This column was originally published with a different title. It has been changed to better reflect the views expressed in the column.
The media has a tendency to depict politicians as villains, and I don’t mind it: it makes for a good show and some people were born for the role.
What frustrates me when I watch Western coverage of Russia is how they make Putin into the wrong kind of villain. He often gets portrayed a sociopathic genius seemingly driven by lust for power and chaos. But instead, I think he bears similarity to Magneto: having started with understandable values and noble goals, he saw them crushed by humanity’s cynicism and, powered by his fear and rage, he descended into committing horrible crimes.
What follows is a system of views that, when coupled together with some of the decisions the U.S. has made in the past decades, explains great many things about Putin and Russia’s foreign policy. Like any narrative it is false by virtue of its simplicity but I think it gets a great deal right about not just the views of Mr. Putin but many of my compatriots.
First, even though our world is more peaceful today than it has ever been, the possibility of total war still looms in the background, and it is careless to forget even for a second about the warheads stashed in everyone’s basement. Security comes before economy, safety before happiness.
Secondly, just like a state with a single dictator, a world with a single all-deciding power is a world incapable of rational decisions, eventually bound to end in a catastrophe. Thus, it is paramount for multiple powers to provide checks for each other, and it is Russia’s destiny to be one of these powers.
Now, imagine being a Russian president holding these two views, and through the lens of them take a look at U.S. foreign policy over the past couple of decades. The first thing you are going to notice is NATO playfully tickling your war paranoia by slowly crawling eastward. Latvia. Poland. Bulgaria. It’s not just agreements; physical bases get built and personnel hired, inching closer to your border year by year. Estonia. Slovenia. Albania. In 1990, in the wake of the collapse of Berlin Wall, an informal promise was made to Mikhail Gorbachev by General Secretary Manfred Wörner that NATO was not going to move a mile further east. The failure to deliver on this promise is one of Putin’s biggest grievances, one that keeps coming up in his speeches almost 30 years after the fact.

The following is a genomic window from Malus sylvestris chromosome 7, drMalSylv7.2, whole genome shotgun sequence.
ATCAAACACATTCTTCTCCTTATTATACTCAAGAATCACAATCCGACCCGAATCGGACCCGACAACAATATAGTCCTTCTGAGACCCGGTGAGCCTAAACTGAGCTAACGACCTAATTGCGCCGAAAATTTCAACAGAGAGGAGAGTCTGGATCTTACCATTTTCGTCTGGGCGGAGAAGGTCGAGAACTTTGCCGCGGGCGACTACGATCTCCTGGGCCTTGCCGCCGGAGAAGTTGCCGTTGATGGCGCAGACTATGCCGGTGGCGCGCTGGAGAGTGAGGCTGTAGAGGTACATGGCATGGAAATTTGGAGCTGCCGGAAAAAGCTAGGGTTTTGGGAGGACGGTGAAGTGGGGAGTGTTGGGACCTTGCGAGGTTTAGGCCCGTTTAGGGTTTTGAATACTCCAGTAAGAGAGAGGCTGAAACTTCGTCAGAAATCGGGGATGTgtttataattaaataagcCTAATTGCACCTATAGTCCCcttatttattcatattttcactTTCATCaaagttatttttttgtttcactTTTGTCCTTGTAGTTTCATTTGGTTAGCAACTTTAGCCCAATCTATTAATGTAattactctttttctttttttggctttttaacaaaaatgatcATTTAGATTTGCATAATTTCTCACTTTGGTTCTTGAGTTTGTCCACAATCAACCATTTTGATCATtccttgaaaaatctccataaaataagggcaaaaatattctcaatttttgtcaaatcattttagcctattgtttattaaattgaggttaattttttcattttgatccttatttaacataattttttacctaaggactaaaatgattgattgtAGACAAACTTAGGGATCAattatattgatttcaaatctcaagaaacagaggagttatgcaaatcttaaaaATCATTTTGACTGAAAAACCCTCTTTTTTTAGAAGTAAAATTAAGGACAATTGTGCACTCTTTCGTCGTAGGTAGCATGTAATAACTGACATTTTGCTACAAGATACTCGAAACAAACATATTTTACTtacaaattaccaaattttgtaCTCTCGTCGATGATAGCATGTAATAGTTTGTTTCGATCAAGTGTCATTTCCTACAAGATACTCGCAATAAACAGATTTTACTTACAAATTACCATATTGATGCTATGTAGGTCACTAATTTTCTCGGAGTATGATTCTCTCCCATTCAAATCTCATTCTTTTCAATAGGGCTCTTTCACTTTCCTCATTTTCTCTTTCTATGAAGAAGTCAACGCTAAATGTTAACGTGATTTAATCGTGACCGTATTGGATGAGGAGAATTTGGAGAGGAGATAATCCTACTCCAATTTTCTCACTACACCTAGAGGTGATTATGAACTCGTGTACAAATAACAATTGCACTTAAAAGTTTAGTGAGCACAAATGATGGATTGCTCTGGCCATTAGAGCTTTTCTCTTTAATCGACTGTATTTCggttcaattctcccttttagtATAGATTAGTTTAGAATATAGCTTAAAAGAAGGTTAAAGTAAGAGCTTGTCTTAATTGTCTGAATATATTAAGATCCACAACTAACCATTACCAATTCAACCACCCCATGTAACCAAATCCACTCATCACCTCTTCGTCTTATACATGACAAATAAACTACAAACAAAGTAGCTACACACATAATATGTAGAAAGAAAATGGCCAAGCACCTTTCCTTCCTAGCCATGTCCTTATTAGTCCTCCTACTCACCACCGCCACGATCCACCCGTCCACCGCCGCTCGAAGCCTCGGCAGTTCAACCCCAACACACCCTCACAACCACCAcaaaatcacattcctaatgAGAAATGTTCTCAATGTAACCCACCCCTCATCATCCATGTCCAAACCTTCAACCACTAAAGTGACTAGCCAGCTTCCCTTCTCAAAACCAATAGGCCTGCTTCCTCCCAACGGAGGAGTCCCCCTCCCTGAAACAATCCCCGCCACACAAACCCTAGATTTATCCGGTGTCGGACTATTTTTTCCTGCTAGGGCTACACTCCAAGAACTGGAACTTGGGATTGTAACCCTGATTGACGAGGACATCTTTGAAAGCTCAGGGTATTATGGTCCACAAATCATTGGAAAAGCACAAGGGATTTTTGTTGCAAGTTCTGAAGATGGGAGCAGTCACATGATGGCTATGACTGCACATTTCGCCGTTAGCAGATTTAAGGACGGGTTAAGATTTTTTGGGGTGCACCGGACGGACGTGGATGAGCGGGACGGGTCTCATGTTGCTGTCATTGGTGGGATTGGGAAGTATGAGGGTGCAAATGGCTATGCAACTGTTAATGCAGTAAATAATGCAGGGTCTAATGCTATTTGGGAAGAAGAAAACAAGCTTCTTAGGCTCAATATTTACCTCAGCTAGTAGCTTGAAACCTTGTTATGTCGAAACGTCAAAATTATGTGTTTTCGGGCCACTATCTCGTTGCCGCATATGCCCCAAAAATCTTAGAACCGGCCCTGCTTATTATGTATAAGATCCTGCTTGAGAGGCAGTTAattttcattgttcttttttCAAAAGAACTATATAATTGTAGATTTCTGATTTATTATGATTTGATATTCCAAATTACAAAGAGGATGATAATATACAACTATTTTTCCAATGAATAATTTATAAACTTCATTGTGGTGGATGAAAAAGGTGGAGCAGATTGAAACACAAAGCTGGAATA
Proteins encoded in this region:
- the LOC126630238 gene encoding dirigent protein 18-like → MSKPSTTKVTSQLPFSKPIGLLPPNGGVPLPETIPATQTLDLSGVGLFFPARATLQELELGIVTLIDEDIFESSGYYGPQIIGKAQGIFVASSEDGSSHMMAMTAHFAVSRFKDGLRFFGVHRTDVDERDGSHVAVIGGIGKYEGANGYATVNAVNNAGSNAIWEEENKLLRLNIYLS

The second thing you would see is how unipolar the world has become after the collapse of Soviet Union. Time after time, NATO, and primarily the U.S., is able to interfere with the affairs of other countries with pretty much no accountability to the international community. Although the cleanest example of this would be Iraq, the bombings in Yugoslavia are also worth a mention. Due to its geographical and cultural proximity, the conflict in Kosovo, rarely remembered here in U.S., is still very vivid in the memory of my compatriots and has probably wounded Putin deeper than any other international crisis. Annexing Crimea, in his eyes, is then an act of retaliation, and the economic sanctions the evidence of double standards.
Year after year, NATO grew ever larger and the list of U.S. military operations longer. Putin’s fears were played out and grievances magnified. As a result, his actions have become progressively more irrational and ruthless. It used to be that backchanneling and bargaining were the main instruments in steering Ukraine away from the Western block, but when 2014 came around Putin was too cynical to tiptoe around international law so often ignored by the Western “colleagues.” Having initially viewed the West as partners with similar goals and values, by 2016 he saw only enemies at world summits, and I suspect he did not hesitate for a minute before making the decision to run an extensive election-interference campaign in the U.S.
What is even more scary is that, through some stroke of unbelievable luck, both of these wildly risky endeavours (Crimea and election interference) turned out successful, at least in the short run, thus teaching Putin that the cynical and radical response is the way to go.
I disagree with the system of views I have laid out in this column, or rather I believe that the time when they were right is long gone. But I sure can empathize with my president, imagining the rage and disappointment he must have suffered through as his opponents kept poking at his deepest wounds and manufacturing ghosts from his worst nightmares. He is a villain I can understand, which is not something I can say about his U.S. counterpart.
Artur Gorokh is a graduate student studying applied mathematics at Cornell University. He can be reached at email@example.com. Radically Moderate appears alternate Tuesdays this semester.